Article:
Skull and Bones is an action-packed relentless naval adventure

Skull and Bones

In 2003, I developed a complicated relationship with Akella and Bethesda’s Pirates of the Caribbean. So desperate was I for a pirate game that offered a real sense of what it’d be like to swash and buckle with the best (or worst) of them I continually returned to this game, despite its frustratingly clumsy controls and unreasonable demands on my limited PC.

I was also a fan of Sid Meier’s Pirates! At the same time. But it offered a very different kind of experience – in some ways I wanted something with the more realistic visuals and intricate gameplay that Pirates of the Caribbean offered, but with the consistent action of Pirates!

A long 15 years later, I might finally have what I was looking for in Ubisoft’s 2019 Skull and Bones. During E3 2018, I had the chance to go hands on with the game for a short demo of its Hunting Grounds mode, where you’re thrown into an open ocean, populated by other players as well as AI foes.

Peak time on the High Seas

Skull and Bones

In my gameplay session, I was almost constantly engaged in some kind of naval combat in a world that felt extremely busy.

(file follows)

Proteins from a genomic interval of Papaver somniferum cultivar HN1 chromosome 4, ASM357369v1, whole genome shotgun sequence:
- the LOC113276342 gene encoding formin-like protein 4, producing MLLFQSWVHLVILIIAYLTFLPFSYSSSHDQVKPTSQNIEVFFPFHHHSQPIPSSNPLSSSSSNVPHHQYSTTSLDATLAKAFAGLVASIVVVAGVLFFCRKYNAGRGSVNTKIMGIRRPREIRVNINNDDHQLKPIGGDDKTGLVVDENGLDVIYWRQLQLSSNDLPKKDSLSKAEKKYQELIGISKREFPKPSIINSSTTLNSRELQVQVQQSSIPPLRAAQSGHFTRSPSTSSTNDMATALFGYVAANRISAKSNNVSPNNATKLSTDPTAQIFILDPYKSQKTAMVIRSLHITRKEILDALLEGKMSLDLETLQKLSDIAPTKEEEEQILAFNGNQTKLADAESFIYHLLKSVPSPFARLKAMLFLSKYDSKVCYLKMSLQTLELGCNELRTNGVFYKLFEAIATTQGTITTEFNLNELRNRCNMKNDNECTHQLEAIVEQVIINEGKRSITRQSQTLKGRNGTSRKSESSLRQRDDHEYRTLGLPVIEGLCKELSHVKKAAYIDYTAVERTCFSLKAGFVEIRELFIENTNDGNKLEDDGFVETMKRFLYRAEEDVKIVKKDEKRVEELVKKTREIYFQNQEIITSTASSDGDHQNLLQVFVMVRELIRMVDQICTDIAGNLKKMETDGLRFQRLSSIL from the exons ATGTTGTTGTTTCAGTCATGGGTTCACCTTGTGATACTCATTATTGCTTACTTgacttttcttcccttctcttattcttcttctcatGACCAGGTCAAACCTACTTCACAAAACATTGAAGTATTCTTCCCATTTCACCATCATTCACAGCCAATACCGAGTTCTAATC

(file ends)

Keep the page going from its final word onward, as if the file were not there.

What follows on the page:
At the start of the demo, I was given the choice of three ships, each with different strengths and weaknesses. There was a large frigate - good for firepower but lacking on speed - and two smaller ships which were faster and more maneuverable, offering different special abilities.

I opted for a smaller ship called the Jaeger, as it was light and nimble enough for me to run away from a fight (my most realistic reaction to a naval battle I’d imagine) but it also had a powerful forward cannon attack if I ever felt the need to take chase.

Aside from these front-facing cannons, my ship was so loaded with artillery I’m frankly amazed it could stay afloat; between front and broadside cannons and long-range rockets there’s rarely a moment during a fight in Skull and Bones where you don’t have the capacity to be firing something.

Cannons blazing

Before you enter the Hunting Grounds, you’re given your Fortune for the session and my group received ‘Favorable Winds.’ This means great sailing conditions and an ocean filled with merchant traders to pursue. But it also means a lot more competition.

Although Skull and Bones has stunning and highly realistic visuals, don’t think it’s a game bogged down in exhaustingly accurate details. While you need to work with the wind like any real ship, your vessel in the game is relatively easy to control, able to reach great speeds, make sports car-tight turns and fire relentlessly. The learning curve isn’t prohibitively steep.

I spent most of my play session slicing through the water and picking off AI merchant vessels around the same level as me. Circling them so that they couldn’t escape I’d fire on their sails to slow them down before turning my force to the bulk of the ship.

As you do damage to other ships, you’ll find that gold can be picked up from the sea. Do enough damage and you can get close enough to board a ship (a cutscene) or you can simply send them to the depths. Most of the time, I opted for the latter.